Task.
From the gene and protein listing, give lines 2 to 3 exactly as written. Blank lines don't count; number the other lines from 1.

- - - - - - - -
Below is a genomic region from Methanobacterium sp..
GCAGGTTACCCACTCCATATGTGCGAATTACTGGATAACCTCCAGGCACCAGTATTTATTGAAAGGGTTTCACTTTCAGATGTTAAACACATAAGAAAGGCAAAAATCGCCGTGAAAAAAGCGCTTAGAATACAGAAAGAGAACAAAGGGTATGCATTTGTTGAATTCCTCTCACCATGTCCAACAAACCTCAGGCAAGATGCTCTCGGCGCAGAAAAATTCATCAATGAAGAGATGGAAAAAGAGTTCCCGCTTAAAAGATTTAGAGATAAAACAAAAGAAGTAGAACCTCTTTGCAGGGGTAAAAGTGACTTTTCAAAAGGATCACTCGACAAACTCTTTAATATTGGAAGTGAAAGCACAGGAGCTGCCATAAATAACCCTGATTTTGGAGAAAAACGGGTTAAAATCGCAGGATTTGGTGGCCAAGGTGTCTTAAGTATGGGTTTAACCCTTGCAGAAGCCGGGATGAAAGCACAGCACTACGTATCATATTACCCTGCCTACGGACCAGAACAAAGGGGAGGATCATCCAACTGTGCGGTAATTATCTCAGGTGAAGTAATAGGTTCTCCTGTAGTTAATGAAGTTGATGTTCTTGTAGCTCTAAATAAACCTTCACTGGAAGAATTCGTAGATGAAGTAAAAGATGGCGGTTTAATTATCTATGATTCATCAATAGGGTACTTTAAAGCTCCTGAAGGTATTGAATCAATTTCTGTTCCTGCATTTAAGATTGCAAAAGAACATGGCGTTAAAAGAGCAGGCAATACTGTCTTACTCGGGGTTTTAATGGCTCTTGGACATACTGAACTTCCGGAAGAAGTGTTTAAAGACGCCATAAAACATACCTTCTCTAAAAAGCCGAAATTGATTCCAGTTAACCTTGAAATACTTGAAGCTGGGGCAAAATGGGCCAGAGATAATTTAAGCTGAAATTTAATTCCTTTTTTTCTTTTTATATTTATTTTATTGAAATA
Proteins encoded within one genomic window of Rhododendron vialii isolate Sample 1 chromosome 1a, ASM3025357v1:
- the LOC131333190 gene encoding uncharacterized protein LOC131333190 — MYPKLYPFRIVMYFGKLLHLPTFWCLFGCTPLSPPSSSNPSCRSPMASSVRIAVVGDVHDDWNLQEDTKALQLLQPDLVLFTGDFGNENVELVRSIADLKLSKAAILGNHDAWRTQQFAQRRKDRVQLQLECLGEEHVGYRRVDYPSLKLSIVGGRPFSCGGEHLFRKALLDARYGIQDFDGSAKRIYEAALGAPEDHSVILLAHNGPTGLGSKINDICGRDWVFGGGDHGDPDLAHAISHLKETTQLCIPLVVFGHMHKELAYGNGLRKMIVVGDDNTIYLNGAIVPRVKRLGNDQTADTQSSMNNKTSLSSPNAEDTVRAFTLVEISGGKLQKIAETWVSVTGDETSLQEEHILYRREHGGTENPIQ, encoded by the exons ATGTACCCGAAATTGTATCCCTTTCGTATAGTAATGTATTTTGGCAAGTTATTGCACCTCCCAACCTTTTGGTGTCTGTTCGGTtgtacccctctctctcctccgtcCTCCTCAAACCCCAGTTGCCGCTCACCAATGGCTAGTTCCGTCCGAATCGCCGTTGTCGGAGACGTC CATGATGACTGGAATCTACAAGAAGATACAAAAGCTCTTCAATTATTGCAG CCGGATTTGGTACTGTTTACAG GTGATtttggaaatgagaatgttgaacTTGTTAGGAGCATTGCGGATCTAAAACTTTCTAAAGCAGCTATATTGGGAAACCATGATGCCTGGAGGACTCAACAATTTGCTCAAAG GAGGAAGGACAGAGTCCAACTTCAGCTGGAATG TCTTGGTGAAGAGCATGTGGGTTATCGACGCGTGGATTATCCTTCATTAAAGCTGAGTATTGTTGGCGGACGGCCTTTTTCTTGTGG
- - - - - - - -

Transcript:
GCAGGTTACCCACTCCATATGTGCGAATTACTGGATAACCTCCAGGCACCAGTATTTATTGAAAGGGTTTCACTTTCAGATGTTAAACACATAAGAAAGGCAAAAATCGCCGTGAAAAAAGCGCTTAGAATACAGAAAGAGAACAAAGGGTATGCATTTGTTGAATTCCTCTCACCATGTCCAACAAACCTCAGGCAAGATGCTCTCGGCGCAGAAAAATTCATCAATGAAGAGATGGAAAAAGAGTTCCCGCTTAAAAGATTTAGAGATAAAACAAAAGAAGTAGAACCTCTTTGCAGGGGTAAAAGTGACTTTTCAAAAGGATCACTCGACAAACTCTTTAATATTGGAAGTGAAAGCACAGGAGCTGCCATAAATAACCCTGATTTTGGAGAAAAACGGGTTAAAATCGCAGGATTTGGTGGCCAAGGTGTCTTAAGTATGGGTTTAACCCTTGCAGAAGCCGGGATGAAAGCACAGCACTACGTATCATATTACCCTGCCTACGGACCAGAACAAAGGGGAGGATCATCCAACTGTGCGGTAATTATCTCAGGTGAAGTAATAGGTTCTCCTGTAGTTAATGAAGTTGATGTTCTTGTAGCTCTAAATAAACCTTCACTGGAAGAATTCGTAGATGAAGTAAAAGATGGCGGTTTAATTATCTATGATTCATCAATAGGGTACTTTAAAGCTCCTGAAGGTATTGAATCAATTTCTGTTCCTGCATTTAAGATTGCAAAAGAACATGGCGTTAAAAGAGCAGGCAATACTGTCTTACTCGGGGTTTTAATGGCTCTTGGACATACTGAACTTCCGGAAGAAGTGTTTAAAGACGCCATAAAACATACCTTCTCTAAAAAGCCGAAATTGATTCCAGTTAACCTTGAAATACTTGAAGCTGGGGCAAAATGGGCCAGAGATAATTTAAGCTGAAATTTAATTCCTTTTTTTCTTTTTATATTTATTTTATTGAAATA
Proteins encoded within one genomic window of Rhododendron vialii isolate Sample 1 chromosome 1a, ASM3025357v1: